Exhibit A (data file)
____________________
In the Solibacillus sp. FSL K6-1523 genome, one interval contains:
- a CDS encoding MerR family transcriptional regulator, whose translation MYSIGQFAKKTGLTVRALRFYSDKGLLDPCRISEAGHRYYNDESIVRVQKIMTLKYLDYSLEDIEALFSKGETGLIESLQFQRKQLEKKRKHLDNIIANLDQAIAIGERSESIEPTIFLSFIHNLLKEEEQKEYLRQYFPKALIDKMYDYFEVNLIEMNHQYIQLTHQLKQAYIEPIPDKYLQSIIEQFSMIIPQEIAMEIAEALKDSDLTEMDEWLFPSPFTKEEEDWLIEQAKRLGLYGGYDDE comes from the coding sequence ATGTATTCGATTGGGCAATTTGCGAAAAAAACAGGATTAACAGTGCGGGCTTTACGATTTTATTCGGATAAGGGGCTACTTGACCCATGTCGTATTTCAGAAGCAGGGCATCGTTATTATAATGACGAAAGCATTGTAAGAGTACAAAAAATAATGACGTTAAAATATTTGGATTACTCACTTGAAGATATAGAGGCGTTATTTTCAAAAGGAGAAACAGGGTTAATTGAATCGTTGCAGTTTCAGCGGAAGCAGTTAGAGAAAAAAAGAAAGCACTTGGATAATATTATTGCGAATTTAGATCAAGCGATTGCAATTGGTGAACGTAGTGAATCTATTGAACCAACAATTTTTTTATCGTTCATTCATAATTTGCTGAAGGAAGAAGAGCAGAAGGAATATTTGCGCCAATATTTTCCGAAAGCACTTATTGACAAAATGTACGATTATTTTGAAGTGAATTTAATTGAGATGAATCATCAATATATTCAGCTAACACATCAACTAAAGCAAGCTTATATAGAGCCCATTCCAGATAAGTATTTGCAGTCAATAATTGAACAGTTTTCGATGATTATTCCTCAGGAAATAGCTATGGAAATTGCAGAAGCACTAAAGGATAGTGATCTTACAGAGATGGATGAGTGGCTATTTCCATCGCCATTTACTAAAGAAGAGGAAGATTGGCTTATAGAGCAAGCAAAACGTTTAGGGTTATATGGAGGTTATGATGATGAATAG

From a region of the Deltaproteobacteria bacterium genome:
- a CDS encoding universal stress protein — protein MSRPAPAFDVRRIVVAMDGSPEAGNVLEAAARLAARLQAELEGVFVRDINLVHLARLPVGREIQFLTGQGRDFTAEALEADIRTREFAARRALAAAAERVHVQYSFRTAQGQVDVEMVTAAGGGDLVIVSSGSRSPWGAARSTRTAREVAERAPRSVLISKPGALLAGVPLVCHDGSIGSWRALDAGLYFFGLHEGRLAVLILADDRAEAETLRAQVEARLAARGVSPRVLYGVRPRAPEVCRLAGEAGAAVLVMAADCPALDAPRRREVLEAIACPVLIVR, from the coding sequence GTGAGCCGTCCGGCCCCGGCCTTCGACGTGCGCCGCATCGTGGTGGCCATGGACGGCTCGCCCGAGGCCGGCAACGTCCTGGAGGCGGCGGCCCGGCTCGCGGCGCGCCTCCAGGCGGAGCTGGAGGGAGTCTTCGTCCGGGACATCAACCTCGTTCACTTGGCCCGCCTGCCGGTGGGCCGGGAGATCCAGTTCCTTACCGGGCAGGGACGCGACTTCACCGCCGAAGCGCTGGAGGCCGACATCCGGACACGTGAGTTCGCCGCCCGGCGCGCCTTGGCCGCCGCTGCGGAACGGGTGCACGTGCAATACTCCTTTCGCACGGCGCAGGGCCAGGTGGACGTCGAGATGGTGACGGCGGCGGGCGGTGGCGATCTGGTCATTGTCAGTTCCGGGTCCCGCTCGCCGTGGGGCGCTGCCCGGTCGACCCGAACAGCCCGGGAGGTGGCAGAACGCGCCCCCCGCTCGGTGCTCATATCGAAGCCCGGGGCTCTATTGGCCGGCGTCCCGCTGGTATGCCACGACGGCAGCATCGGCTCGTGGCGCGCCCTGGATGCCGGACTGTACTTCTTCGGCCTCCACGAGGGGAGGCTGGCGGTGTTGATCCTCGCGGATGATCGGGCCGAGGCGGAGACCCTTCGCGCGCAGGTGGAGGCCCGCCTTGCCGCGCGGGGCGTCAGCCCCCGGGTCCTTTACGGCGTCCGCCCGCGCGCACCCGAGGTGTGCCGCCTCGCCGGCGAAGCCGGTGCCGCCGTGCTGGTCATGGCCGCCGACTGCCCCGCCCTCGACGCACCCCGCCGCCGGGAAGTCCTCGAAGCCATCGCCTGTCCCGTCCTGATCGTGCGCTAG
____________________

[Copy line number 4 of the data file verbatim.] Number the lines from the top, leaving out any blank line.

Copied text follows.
- a CDS encoding universal stress protein — protein MSRPAPAFDVRRIVVAMDGSPEAGNVLEAAARLAARLQAELEGVFVRDINLVHLARLPVGREIQFLTGQGRDFTAEALEADIRTREFAARRALAAAAERVHVQYSFRTAQGQVDVEMVTAAGGGDLVIVSSGSRSPWGAARSTRTAREVAERAPRSVLISKPGALLAGVPLVCHDGSIGSWRALDAGLYFFGLHEGRLAVLILADDRAEAETLRAQVEARLAARGVSPRVLYGVRPRAPEVCRLAGEAGAAVLVMAADCPALDAPRRREVLEAIACPVLIVR, from the coding sequence GTGAGCCGTCCGGCCCCGGCCTTCGACGTGCGCCGCATCGTGGTGGCCATGGACGGCTCGCCCGAGGCCGGCAACGTCCTGGAGGCGGCGGCCCGGCTCGCGGCGCGCCTCCAGGCGGAGCTGGAGGGAGTCTTCGTCCGGGACATCAACCTCGTTCACTTGGCCCGCCTGCCGGTGGGCCGGGAGATCCAGTTCCTTACCGGGCAGGGACGCGACTTCACCGCCGAAGCGCTGGAGGCCGACATCCGGACACGTGAGTTCGCCGCCCGGCGCGCCTTGGCCGCCGCTGCGGAACGGGTGCACGTGCAATACTCCTTTCGCACGGCGCAGGGCCAGGTGGACGTCGAGATGGTGACGGCGGCGGGCGGTGGCGATCTGGTCATTGTCAGTTCCGGGTCCCGCTCGCCGTGGGGCGCTGCCCGGTCGACCCGAACAGCCCGGGAGGTGGCAGAACGCGCCCCCCGCTCGGTGCTCATATCGAAGCCCGGGGCTCTATTGGCCGGCGTCCCGCTGGTATGCCACGACGGCAGCATCGGCTCGTGGCGCGCCCTGGATGCCGGACTGTACTTCTTCGGCCTCCACGAGGGGAGGCTGGCGGTGTTGATCCTCGCGGATGATCGGGCCGAGGCGGAGACCCTTCGCGCGCAGGTGGAGGCCCGCCTTGCCGCGCGGGGCGTCAGCCCCCGGGTCCTTTACGGCGTCCGCCCGCGCGCACCCGAGGTGTGCCGCCTCGCCGGCGAAGCCGGTGCCGCCGTGCTGGTCATGGCCGCCGACTGCCCCGCCCTCGACGCACCCCGCCGCCGGGAAGTCCTCGAAGCCATCGCCTGTCCCGTCCTGATCGTGCGCTAG